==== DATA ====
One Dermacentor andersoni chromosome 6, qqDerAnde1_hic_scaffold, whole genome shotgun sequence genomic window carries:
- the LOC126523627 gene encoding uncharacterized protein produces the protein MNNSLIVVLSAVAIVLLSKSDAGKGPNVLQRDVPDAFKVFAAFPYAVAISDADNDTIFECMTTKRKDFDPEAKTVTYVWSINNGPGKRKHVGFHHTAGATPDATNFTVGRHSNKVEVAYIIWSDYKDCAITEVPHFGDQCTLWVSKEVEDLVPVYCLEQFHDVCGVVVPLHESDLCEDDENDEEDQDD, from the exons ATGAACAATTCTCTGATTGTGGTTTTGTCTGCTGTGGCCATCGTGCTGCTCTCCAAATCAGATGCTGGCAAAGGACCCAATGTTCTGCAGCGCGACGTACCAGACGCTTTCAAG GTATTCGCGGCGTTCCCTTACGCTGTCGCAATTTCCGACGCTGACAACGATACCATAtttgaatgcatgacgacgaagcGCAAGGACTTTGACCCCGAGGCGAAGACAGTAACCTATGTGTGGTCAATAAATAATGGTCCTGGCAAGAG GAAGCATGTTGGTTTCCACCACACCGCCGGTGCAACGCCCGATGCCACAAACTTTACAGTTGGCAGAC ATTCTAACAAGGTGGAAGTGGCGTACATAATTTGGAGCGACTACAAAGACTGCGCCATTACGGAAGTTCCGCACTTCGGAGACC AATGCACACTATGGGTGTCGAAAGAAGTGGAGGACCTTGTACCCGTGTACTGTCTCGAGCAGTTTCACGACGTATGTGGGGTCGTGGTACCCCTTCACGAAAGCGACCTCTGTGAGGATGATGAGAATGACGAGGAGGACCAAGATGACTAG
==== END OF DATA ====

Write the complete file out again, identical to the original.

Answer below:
One Dermacentor andersoni chromosome 6, qqDerAnde1_hic_scaffold, whole genome shotgun sequence genomic window carries:
- the LOC126523627 gene encoding uncharacterized protein produces the protein MNNSLIVVLSAVAIVLLSKSDAGKGPNVLQRDVPDAFKVFAAFPYAVAISDADNDTIFECMTTKRKDFDPEAKTVTYVWSINNGPGKRKHVGFHHTAGATPDATNFTVGRHSNKVEVAYIIWSDYKDCAITEVPHFGDQCTLWVSKEVEDLVPVYCLEQFHDVCGVVVPLHESDLCEDDENDEEDQDD, from the exons ATGAACAATTCTCTGATTGTGGTTTTGTCTGCTGTGGCCATCGTGCTGCTCTCCAAATCAGATGCTGGCAAAGGACCCAATGTTCTGCAGCGCGACGTACCAGACGCTTTCAAG GTATTCGCGGCGTTCCCTTACGCTGTCGCAATTTCCGACGCTGACAACGATACCATAtttgaatgcatgacgacgaagcGCAAGGACTTTGACCCCGAGGCGAAGACAGTAACCTATGTGTGGTCAATAAATAATGGTCCTGGCAAGAG GAAGCATGTTGGTTTCCACCACACCGCCGGTGCAACGCCCGATGCCACAAACTTTACAGTTGGCAGAC ATTCTAACAAGGTGGAAGTGGCGTACATAATTTGGAGCGACTACAAAGACTGCGCCATTACGGAAGTTCCGCACTTCGGAGACC AATGCACACTATGGGTGTCGAAAGAAGTGGAGGACCTTGTACCCGTGTACTGTCTCGAGCAGTTTCACGACGTATGTGGGGTCGTGGTACCCCTTCACGAAAGCGACCTCTGTGAGGATGATGAGAATGACGAGGAGGACCAAGATGACTAG